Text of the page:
Plastic, however, cannot withstand the amount of heat that aluminum can because it melts faster. Due to this property, plastic could not be used to replace every part of an automobile that aluminum is currently used for, specifically engine components. However, it could be used in applications where heat is not as much of a factor such as body panels or interior components like dashboards. Replacing aluminum or other light metal components with plastic would be a good way for automotive companies to save even more money, assuming the recycling process has been refined. Although plastic seems like a viable option to replace certain aluminum parts, multiple considerations explain why the automotive industry has not yet moved towards incorporating recycled plastic, leading into the counterarguments for this movement.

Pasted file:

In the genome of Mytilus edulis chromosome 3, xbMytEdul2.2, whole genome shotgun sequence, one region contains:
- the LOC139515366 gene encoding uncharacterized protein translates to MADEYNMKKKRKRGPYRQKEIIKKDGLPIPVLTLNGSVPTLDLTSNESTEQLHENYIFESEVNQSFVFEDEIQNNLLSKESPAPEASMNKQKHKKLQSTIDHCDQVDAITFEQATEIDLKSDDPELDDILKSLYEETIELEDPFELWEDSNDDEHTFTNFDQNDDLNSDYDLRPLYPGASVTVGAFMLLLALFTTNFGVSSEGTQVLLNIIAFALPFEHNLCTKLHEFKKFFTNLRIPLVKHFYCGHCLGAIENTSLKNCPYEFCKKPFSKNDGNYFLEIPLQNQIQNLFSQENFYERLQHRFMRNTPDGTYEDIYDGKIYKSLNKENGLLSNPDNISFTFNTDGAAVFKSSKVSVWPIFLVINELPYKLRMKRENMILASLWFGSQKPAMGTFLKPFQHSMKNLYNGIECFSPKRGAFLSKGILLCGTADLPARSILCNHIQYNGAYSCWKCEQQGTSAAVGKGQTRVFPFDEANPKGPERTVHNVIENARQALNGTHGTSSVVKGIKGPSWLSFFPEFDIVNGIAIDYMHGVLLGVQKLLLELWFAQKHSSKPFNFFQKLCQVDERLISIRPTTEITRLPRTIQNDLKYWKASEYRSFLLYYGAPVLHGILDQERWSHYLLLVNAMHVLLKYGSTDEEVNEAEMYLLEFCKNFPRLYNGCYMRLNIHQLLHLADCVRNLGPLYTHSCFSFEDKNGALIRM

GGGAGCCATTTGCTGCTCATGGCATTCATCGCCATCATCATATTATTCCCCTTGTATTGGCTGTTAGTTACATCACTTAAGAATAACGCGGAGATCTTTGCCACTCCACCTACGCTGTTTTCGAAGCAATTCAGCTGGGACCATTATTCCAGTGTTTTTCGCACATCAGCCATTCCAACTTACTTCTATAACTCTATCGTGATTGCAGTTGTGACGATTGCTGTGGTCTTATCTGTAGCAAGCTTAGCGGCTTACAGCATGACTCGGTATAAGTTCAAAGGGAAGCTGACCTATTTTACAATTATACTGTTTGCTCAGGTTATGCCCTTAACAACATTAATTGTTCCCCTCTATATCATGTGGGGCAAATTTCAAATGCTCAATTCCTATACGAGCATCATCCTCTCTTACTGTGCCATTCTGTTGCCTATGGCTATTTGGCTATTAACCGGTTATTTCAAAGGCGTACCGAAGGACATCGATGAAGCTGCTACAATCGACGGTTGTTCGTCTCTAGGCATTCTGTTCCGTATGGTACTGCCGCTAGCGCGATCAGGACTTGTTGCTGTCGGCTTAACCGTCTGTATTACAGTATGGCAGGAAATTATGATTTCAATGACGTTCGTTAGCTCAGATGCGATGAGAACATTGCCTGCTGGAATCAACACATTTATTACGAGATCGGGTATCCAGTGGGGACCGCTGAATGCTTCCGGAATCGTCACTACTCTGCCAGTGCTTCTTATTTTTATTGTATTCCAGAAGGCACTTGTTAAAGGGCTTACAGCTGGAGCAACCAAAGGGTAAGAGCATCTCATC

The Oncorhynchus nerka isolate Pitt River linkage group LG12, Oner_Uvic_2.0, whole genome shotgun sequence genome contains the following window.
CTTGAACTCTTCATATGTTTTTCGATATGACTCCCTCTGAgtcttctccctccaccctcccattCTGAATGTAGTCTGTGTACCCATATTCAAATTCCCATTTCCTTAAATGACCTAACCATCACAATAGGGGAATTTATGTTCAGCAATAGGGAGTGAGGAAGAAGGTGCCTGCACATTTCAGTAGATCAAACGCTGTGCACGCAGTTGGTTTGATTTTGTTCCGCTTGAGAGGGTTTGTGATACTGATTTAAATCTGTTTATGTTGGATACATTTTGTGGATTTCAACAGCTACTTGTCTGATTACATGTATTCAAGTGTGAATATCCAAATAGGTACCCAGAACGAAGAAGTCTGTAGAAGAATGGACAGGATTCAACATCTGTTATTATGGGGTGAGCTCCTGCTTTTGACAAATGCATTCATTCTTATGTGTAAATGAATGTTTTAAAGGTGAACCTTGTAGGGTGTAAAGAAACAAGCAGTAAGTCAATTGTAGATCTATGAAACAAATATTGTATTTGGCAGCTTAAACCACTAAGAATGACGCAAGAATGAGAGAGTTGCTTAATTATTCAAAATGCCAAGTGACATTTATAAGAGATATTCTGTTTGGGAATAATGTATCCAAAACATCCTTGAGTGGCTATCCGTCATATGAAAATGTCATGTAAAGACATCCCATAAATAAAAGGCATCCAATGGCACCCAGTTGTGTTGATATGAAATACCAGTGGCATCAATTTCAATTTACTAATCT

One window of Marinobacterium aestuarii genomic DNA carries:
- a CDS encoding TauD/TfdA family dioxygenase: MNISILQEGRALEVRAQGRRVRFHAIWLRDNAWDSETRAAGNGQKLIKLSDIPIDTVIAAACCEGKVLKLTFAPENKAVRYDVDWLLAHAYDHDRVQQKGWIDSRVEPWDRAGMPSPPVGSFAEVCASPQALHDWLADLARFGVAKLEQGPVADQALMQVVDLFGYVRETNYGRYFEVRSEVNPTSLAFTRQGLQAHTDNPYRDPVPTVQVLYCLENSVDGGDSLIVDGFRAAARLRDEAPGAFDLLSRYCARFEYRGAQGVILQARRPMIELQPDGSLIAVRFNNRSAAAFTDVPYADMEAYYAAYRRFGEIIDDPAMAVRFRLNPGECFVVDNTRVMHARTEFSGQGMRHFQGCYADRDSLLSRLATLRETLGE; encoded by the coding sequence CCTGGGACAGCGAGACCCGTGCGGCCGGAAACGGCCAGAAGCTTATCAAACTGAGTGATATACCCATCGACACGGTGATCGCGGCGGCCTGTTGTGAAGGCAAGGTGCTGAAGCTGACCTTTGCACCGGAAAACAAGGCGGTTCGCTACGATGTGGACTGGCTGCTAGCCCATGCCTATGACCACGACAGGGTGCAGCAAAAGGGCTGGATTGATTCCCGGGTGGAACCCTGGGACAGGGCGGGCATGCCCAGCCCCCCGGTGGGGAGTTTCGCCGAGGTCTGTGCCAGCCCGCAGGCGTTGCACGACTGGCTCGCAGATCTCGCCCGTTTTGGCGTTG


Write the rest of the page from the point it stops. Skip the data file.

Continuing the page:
Conclusion: A Better Option for Other Industries